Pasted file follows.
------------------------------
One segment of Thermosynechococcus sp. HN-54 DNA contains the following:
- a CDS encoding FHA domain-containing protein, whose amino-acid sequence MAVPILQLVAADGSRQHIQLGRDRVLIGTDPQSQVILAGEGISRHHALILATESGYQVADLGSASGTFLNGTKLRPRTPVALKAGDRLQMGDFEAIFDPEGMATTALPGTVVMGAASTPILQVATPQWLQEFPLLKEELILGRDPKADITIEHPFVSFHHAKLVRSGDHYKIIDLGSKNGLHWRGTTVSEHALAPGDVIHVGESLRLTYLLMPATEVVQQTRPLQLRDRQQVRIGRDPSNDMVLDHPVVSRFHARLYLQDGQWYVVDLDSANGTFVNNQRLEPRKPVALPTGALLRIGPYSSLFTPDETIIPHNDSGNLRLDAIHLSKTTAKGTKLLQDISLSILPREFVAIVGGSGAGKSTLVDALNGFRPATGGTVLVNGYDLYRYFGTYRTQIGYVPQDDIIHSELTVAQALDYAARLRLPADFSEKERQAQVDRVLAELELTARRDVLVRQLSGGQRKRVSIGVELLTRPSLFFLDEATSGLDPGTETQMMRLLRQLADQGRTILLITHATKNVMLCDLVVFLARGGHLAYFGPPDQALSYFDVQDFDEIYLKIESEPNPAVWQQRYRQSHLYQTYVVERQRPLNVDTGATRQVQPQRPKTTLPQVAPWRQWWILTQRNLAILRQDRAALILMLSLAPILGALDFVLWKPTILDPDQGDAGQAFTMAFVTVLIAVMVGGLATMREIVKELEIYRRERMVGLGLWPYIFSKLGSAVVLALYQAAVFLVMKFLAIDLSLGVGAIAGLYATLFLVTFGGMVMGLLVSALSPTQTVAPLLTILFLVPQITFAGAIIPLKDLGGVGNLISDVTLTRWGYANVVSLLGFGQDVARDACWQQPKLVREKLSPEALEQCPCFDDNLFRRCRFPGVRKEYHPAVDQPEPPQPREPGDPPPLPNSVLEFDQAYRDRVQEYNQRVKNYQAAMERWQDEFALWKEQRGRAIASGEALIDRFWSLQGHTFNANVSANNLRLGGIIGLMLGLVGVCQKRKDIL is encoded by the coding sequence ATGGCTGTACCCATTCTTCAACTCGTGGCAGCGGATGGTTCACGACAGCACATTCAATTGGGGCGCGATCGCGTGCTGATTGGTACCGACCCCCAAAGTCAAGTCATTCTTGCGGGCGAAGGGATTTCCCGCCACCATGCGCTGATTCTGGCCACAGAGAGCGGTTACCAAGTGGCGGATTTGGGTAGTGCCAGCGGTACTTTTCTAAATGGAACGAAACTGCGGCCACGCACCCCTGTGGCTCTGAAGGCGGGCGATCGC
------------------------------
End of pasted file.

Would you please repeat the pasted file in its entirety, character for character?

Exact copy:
One segment of Thermosynechococcus sp. HN-54 DNA contains the following:
- a CDS encoding FHA domain-containing protein, whose amino-acid sequence MAVPILQLVAADGSRQHIQLGRDRVLIGTDPQSQVILAGEGISRHHALILATESGYQVADLGSASGTFLNGTKLRPRTPVALKAGDRLQMGDFEAIFDPEGMATTALPGTVVMGAASTPILQVATPQWLQEFPLLKEELILGRDPKADITIEHPFVSFHHAKLVRSGDHYKIIDLGSKNGLHWRGTTVSEHALAPGDVIHVGESLRLTYLLMPATEVVQQTRPLQLRDRQQVRIGRDPSNDMVLDHPVVSRFHARLYLQDGQWYVVDLDSANGTFVNNQRLEPRKPVALPTGALLRIGPYSSLFTPDETIIPHNDSGNLRLDAIHLSKTTAKGTKLLQDISLSILPREFVAIVGGSGAGKSTLVDALNGFRPATGGTVLVNGYDLYRYFGTYRTQIGYVPQDDIIHSELTVAQALDYAARLRLPADFSEKERQAQVDRVLAELELTARRDVLVRQLSGGQRKRVSIGVELLTRPSLFFLDEATSGLDPGTETQMMRLLRQLADQGRTILLITHATKNVMLCDLVVFLARGGHLAYFGPPDQALSYFDVQDFDEIYLKIESEPNPAVWQQRYRQSHLYQTYVVERQRPLNVDTGATRQVQPQRPKTTLPQVAPWRQWWILTQRNLAILRQDRAALILMLSLAPILGALDFVLWKPTILDPDQGDAGQAFTMAFVTVLIAVMVGGLATMREIVKELEIYRRERMVGLGLWPYIFSKLGSAVVLALYQAAVFLVMKFLAIDLSLGVGAIAGLYATLFLVTFGGMVMGLLVSALSPTQTVAPLLTILFLVPQITFAGAIIPLKDLGGVGNLISDVTLTRWGYANVVSLLGFGQDVARDACWQQPKLVREKLSPEALEQCPCFDDNLFRRCRFPGVRKEYHPAVDQPEPPQPREPGDPPPLPNSVLEFDQAYRDRVQEYNQRVKNYQAAMERWQDEFALWKEQRGRAIASGEALIDRFWSLQGHTFNANVSANNLRLGGIIGLMLGLVGVCQKRKDIL is encoded by the coding sequence ATGGCTGTACCCATTCTTCAACTCGTGGCAGCGGATGGTTCACGACAGCACATTCAATTGGGGCGCGATCGCGTGCTGATTGGTACCGACCCCCAAAGTCAAGTCATTCTTGCGGGCGAAGGGATTTCCCGCCACCATGCGCTGATTCTGGCCACAGAGAGCGGTTACCAAGTGGCGGATTTGGGTAGTGCCAGCGGTACTTTTCTAAATGGAACGAAACTGCGGCCACGCACCCCTGTGGCTCTGAAGGCGGGCGATCGC